Aplix: This is the generic name for Velcro. It is great for getting a custom fit on a baby, but the tabs do wear and become pilly over time, and you have to be careful to use the built in laundry tabs that most diapers have so that they do not snag on other diapers. Older babies can figure out how to take them off too!

Snaps: These are used instead of aplix on many diapers. These make it difficult for your baby to remove his/her diaper, and they can also be found on the front of OS (one size) diapers that grow with your baby! When you see them on One Size diapers, it is called a Snap Down Rise.

Inner: This just means the inside of your diaper. Most Outers are PUL, and most Inners are suedecloth, cotton, velour, or hemp. Inners can become pilly much like how a sweater become pilly. It doesn't look nice and will affect the resale value of your diaper, but it does not affect function.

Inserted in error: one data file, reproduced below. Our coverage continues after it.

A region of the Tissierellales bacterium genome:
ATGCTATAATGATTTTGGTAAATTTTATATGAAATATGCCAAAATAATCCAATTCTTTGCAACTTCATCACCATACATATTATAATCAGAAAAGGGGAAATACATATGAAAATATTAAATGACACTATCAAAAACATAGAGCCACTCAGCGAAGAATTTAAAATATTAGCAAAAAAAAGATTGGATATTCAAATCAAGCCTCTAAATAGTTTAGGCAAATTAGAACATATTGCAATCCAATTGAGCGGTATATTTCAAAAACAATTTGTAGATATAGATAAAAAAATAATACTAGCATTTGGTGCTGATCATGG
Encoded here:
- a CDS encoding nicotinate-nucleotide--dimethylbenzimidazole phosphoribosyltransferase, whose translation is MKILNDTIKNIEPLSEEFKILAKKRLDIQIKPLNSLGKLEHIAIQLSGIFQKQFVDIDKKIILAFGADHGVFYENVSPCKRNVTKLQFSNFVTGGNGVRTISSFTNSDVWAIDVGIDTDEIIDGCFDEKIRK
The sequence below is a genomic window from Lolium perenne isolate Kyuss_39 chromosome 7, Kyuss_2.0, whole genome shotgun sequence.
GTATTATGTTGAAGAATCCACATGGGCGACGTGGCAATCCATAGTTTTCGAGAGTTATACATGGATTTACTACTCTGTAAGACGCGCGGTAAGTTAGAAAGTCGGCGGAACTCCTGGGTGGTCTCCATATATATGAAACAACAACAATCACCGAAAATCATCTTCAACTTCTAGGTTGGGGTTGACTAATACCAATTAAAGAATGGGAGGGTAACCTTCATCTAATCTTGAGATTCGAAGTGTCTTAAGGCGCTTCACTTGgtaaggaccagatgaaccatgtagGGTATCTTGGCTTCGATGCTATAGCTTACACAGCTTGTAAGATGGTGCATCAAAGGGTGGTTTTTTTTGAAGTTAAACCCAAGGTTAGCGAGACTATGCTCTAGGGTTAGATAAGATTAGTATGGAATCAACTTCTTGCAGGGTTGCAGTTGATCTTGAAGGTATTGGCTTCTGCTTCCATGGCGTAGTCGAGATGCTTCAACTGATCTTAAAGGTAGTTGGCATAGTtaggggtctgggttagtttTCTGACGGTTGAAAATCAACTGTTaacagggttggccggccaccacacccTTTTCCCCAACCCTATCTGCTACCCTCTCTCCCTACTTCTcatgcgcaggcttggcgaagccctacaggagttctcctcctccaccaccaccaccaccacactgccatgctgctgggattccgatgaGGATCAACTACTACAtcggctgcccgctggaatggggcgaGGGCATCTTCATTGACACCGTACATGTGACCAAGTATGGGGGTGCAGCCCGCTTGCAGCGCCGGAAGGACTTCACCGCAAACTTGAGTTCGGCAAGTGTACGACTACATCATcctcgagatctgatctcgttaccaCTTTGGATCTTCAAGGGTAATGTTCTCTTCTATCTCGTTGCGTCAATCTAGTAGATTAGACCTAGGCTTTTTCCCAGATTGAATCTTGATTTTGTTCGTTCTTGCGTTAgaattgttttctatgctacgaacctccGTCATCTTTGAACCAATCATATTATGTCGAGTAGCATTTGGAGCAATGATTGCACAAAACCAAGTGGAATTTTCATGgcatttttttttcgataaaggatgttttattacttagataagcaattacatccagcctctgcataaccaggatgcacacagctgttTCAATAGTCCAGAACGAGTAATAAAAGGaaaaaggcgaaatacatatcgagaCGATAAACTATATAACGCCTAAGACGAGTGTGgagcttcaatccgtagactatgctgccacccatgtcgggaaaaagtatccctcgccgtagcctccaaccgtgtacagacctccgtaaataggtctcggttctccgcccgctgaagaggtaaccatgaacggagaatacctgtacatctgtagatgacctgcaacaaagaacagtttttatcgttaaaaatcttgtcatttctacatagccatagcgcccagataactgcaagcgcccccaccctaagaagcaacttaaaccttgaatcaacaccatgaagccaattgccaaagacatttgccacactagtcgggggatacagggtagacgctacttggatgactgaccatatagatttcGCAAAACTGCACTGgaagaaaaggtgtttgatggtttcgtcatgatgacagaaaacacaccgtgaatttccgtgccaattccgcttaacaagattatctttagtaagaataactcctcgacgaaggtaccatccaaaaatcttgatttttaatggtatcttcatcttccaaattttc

Inserts: These go inside a pocket diaper or can be stacked for additional absorption. Sometimes referred to as a soaker or a booster. They are made of many materials such as microfiber, charcoal, bamboo, hemp, fleece, Zorb, windprofleece, and cotton. You want to look for the most absorbent material with the least bulk. Many moms like hemp for this reason.

Extras and Accessories:

Bio Kleen Bac-Out Spray: You can get this online. It is a spray that you can put on a diaper after using a diaper sprayer to spray a poo into the toilet. You spray this on before putting it in the diaper laundry pail. It smells lemony, takes the stink out, and it also eats away any bacteria! It is diaper safe!